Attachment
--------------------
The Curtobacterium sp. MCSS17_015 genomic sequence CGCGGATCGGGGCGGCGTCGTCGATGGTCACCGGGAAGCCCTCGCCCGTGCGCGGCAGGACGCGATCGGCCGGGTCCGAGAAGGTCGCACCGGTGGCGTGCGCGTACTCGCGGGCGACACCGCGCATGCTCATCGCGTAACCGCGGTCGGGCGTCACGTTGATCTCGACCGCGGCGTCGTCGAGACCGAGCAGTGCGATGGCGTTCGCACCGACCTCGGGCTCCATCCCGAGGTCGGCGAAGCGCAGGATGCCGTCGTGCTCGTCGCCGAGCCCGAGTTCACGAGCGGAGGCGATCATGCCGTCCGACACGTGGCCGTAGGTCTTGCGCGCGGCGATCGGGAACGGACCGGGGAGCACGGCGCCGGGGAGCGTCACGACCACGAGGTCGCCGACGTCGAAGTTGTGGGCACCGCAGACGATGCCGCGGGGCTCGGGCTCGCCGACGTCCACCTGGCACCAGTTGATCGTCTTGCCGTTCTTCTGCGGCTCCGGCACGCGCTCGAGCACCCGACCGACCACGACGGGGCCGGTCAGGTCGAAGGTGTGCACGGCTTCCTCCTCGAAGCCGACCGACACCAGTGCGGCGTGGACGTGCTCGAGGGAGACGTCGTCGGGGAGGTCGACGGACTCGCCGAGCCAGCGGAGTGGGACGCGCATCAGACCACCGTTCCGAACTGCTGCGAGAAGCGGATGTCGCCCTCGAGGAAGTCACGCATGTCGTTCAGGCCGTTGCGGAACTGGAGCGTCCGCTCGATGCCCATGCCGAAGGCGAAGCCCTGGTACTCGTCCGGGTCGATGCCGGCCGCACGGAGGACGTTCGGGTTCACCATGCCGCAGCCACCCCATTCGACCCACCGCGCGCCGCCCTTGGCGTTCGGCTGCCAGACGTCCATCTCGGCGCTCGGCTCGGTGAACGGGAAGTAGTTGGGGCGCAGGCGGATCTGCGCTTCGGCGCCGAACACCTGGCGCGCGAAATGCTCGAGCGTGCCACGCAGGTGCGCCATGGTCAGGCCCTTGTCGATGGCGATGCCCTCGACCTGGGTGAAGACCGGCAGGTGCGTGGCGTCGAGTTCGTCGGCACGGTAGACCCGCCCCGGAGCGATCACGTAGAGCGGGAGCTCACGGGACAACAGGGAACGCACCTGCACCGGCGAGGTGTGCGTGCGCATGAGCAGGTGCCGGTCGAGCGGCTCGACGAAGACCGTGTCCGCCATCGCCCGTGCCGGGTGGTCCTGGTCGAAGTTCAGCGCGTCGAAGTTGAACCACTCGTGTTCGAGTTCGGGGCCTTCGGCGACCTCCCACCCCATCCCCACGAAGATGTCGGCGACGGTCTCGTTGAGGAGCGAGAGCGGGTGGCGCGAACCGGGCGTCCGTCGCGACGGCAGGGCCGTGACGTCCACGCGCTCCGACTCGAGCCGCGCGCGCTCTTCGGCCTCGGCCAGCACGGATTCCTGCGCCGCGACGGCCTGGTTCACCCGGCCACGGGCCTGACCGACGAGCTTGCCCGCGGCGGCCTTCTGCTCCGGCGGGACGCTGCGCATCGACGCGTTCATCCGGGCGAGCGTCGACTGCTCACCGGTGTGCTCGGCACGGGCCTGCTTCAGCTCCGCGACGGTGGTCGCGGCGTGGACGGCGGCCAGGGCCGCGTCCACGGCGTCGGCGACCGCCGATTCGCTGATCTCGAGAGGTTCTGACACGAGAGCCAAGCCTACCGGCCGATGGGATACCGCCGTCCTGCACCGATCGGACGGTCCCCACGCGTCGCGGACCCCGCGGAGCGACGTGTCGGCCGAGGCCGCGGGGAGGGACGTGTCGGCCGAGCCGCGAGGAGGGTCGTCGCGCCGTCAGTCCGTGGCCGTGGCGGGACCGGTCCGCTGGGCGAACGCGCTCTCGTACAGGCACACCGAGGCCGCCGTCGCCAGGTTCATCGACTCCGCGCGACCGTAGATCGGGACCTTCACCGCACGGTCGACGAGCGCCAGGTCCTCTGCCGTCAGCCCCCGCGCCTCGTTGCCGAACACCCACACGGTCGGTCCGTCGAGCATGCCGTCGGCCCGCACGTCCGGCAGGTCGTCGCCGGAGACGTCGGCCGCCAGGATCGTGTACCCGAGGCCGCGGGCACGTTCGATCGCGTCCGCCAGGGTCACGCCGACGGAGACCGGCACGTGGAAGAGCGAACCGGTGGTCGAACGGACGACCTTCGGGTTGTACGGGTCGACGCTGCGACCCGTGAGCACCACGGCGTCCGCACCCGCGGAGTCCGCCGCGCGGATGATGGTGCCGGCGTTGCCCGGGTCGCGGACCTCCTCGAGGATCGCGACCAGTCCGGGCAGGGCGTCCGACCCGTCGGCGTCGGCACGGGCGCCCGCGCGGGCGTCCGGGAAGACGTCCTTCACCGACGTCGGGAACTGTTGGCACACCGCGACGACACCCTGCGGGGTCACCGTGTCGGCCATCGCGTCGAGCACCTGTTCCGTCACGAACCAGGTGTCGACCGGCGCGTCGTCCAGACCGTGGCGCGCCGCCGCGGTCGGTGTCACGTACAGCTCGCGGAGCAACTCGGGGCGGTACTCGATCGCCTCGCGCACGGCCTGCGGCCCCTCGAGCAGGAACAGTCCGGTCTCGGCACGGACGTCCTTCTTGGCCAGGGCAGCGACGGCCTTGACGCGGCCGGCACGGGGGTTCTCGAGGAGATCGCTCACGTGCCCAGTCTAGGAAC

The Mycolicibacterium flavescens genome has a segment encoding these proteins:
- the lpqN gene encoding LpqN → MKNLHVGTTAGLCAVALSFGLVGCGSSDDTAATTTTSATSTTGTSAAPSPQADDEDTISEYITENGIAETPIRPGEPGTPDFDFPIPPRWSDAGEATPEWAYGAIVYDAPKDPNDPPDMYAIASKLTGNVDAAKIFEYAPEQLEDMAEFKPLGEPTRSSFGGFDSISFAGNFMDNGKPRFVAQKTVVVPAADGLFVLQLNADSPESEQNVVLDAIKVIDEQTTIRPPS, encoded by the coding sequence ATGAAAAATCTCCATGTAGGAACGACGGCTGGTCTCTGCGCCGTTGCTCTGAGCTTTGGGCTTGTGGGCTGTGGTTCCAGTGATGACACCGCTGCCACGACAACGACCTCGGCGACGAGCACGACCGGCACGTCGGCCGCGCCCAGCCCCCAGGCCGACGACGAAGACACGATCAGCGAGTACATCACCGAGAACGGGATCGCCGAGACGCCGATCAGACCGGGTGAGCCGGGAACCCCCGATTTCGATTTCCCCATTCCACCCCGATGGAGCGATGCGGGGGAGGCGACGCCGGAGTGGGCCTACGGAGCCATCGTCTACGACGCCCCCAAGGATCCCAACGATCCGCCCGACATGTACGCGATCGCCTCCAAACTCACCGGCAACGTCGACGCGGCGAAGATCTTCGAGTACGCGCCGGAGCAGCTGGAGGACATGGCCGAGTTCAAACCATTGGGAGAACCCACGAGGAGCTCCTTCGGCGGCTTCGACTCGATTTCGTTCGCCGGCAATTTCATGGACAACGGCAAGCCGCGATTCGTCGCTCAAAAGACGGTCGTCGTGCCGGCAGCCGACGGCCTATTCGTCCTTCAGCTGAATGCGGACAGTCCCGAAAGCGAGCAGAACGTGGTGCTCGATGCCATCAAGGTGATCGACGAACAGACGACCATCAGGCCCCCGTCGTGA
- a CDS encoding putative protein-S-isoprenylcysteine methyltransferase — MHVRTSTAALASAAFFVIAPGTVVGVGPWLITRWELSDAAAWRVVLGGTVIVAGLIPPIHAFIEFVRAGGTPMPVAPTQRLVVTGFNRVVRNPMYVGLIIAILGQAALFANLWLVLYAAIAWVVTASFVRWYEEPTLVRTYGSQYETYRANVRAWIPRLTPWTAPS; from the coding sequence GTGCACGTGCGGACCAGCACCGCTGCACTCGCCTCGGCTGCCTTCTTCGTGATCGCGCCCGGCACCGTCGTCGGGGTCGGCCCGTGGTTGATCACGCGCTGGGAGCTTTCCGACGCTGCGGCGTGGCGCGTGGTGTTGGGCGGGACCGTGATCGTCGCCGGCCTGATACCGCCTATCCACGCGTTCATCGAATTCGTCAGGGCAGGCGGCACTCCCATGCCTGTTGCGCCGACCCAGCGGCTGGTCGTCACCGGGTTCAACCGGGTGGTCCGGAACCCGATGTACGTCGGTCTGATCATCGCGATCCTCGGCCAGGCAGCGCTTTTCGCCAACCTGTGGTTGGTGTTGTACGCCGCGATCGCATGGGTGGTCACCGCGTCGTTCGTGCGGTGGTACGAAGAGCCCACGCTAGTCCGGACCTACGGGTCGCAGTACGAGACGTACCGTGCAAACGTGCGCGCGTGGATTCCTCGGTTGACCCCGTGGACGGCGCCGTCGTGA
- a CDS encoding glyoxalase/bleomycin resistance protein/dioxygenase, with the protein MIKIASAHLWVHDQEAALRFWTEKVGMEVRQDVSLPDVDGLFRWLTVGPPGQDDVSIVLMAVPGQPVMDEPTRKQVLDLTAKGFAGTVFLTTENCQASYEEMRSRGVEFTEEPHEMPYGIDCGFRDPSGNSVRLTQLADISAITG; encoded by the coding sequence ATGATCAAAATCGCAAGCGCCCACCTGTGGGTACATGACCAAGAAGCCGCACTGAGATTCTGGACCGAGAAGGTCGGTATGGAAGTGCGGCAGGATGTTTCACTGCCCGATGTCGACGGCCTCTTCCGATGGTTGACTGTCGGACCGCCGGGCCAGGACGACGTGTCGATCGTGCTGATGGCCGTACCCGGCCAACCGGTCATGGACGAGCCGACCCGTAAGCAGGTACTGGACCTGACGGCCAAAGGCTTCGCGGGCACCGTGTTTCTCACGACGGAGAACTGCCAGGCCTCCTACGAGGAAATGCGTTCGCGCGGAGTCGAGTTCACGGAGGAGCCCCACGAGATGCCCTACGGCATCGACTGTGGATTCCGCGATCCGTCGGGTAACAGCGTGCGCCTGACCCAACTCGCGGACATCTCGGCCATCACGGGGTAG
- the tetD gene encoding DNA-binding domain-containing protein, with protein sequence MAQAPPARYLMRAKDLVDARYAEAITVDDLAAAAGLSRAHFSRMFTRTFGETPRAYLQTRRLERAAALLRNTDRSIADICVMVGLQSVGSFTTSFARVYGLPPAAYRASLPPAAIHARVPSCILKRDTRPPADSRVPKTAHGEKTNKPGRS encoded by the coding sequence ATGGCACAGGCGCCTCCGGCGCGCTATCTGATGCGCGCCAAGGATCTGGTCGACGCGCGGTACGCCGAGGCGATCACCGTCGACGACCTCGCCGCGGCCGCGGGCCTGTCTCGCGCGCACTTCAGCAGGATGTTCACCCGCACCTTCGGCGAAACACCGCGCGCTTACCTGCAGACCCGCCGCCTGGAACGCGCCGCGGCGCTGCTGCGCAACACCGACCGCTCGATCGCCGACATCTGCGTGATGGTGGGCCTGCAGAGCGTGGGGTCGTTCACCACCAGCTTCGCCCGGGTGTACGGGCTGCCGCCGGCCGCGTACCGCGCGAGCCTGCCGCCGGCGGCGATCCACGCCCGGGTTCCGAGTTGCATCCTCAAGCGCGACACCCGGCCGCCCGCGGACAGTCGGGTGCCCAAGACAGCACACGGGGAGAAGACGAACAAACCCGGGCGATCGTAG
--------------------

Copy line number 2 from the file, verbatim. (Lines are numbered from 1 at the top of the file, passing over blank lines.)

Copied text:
The Mycolicibacterium flavescens genome has a segment encoding these proteins: